Who Should I Appoint as My Proxy or Agent?
Regardless of how your Advance Directive or you Power of Attorney for Healthcare is drafted and how much latitude you give your proxy or agent in the document, you should carefully choose an adult who knows you well and whom you trust to serve in that role. Many people choose a family member as their proxy and/or agent, but a close, trusted friend can also be a good choice. Whomever you choose should live nearby or be able to travel to where you live if needed. You should not choose one of your doctors or other medical care providers or any of their relatives.
It is important that the person you name as your proxy and/or agent is be willing to accept the responsibility of serving in that role.
They should also be someone you feel comfortable discussing your healthcare priorities, your personal and spiritual values, and your end-of-life decisions with now. The more information your proxy or agent has about what’s important to you regarding these medical decisions, the better job he or she can do in communicating your wishes to your medical providers. While having these discussions with the person you would like to appoint, you may discover that the potential proxy opposes your choices and therefore would not feel comfortable enforcing them for you. Such a person would of course not be a good choice to serve your proxy or agent.
Your proxy or agent should also be someone you trust to handle conflicting opinions from other interested family and friends and to be a strong advocate for you if a doctor or medical institution is unresponsive. It is not uncommon for family members and friends to disagree about kind of care should be provided to a loved one. Your proxy should be someone who is assertive enough to follow your wishes despite conflicts among other people who care about you.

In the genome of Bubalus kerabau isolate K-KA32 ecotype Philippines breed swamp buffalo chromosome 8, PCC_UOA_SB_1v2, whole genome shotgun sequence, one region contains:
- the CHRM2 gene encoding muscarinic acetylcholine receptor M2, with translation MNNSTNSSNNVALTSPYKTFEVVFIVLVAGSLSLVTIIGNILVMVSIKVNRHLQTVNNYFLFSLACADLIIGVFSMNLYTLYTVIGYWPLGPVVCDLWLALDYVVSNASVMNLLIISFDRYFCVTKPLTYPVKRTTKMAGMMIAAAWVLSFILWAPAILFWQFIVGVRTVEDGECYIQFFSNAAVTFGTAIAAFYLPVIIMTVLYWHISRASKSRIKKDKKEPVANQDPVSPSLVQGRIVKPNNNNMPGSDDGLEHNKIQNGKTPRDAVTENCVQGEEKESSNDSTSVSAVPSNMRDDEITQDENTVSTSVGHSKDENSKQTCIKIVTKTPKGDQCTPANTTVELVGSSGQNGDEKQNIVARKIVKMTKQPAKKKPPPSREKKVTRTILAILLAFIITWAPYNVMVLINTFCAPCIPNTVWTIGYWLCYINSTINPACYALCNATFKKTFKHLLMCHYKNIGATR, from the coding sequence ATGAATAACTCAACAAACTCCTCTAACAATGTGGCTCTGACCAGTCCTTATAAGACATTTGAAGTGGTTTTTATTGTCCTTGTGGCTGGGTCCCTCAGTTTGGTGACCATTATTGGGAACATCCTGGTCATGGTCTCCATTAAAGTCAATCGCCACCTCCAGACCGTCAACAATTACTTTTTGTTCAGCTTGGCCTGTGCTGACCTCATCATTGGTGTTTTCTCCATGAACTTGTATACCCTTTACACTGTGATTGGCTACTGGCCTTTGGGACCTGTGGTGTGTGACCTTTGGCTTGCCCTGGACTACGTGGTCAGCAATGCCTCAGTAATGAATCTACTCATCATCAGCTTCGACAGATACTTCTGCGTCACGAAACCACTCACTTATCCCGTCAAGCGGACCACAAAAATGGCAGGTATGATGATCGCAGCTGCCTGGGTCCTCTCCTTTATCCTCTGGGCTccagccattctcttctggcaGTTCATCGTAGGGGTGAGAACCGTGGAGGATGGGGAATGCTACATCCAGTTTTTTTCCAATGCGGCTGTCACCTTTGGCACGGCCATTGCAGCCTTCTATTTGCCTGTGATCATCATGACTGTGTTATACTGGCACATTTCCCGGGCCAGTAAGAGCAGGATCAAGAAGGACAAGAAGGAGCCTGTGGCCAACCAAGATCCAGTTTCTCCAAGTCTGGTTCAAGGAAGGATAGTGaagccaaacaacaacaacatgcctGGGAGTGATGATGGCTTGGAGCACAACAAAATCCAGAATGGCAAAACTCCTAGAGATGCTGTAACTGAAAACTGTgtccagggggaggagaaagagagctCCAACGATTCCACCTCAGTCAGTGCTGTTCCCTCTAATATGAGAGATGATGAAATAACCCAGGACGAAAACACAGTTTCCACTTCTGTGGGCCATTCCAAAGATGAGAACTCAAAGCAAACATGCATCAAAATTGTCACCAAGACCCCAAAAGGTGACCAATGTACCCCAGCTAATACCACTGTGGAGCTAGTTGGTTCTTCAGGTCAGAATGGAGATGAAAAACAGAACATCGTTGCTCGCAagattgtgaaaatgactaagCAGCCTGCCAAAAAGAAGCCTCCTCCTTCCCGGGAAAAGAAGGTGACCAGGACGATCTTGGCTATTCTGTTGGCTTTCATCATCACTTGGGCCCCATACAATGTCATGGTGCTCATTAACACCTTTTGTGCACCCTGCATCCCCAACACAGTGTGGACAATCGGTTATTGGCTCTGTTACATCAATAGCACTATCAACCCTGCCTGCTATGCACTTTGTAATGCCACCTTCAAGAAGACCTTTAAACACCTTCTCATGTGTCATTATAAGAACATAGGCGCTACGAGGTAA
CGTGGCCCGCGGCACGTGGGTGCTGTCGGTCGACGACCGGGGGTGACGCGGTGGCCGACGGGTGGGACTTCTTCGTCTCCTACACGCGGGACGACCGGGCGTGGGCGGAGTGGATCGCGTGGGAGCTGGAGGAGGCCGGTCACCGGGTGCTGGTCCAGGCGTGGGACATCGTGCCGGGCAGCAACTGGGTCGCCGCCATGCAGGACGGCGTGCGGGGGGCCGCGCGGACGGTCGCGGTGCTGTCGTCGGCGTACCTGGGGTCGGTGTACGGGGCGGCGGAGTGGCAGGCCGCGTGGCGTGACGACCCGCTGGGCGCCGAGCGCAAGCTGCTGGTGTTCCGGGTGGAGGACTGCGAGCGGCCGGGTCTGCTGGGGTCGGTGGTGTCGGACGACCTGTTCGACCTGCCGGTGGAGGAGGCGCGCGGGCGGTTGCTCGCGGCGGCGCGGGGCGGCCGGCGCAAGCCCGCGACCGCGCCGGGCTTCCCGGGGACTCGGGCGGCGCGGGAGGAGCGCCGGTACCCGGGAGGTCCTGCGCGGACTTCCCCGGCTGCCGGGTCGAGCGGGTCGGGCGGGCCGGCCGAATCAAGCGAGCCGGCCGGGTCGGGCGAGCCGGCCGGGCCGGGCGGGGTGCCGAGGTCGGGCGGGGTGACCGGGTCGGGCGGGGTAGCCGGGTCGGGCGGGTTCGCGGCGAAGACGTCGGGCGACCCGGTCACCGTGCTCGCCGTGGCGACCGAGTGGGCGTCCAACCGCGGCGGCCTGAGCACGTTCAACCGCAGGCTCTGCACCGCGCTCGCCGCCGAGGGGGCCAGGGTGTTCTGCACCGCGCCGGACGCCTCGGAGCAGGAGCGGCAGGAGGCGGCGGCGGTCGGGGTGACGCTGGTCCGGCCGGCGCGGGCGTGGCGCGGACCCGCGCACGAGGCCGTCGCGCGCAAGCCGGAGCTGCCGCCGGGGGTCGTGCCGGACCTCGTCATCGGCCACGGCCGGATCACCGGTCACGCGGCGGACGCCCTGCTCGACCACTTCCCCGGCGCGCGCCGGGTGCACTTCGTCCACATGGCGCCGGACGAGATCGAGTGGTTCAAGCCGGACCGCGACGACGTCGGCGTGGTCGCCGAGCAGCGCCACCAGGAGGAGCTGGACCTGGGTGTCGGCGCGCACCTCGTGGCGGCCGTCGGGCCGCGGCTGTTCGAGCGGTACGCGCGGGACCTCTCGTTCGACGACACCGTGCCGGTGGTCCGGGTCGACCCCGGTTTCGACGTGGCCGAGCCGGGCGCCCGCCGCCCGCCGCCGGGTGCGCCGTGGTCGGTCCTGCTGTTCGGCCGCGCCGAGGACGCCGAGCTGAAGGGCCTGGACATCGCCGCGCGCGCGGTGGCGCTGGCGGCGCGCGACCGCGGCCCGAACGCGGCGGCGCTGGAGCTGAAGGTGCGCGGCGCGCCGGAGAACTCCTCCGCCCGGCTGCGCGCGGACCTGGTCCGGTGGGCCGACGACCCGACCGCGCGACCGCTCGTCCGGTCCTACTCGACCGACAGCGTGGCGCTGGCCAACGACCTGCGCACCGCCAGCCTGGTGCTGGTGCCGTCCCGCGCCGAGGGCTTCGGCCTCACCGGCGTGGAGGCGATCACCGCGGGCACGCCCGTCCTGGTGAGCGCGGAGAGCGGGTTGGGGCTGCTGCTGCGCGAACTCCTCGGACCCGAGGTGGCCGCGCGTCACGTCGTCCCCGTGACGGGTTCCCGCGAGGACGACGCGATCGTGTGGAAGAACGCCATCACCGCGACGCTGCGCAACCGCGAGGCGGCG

In other words, because your proxy will be dealing with life or death choices, the person you select should be someone you quite literally trust with your life!
Alternate Proxy or Agent
You can also appoint a second person to serve as your “alternate” or “successor” proxy in your Advance Directive or agent in your Power of Attorney for Healthcare. The alternate will step in if your first choice is unwilling or unable to act as your proxy or agent.
Are You Ready to Name a Healthcare Proxy or Agent?
Having an advance plan for your medical care is a valuable part of a complete estate plan, and can give you the peace of mind of knowing that your values and wishes will be honored. You can also take comfort in knowing that your loved ones will have a written record of your wishes to guide them in the unfortunate event that you become too ill to communicate about your medical care.
Our attorneys are experienced in helping clients record their healthcare wishes via Advance Directives and Powers of Attorney for Healthcare. Call our Tuscaloosa office at 205-553-5353 today to set up an appointment to discuss your options. Nervous about leaving the house given the current pandemic? Lewis, Lewis & Falkner can help you prepare your estate plan remotely in the safety and comfort of your own home.
Already have an estate plan, including an Advance Directive? Now is a great time to review your documents and confirm that they still meet your needs.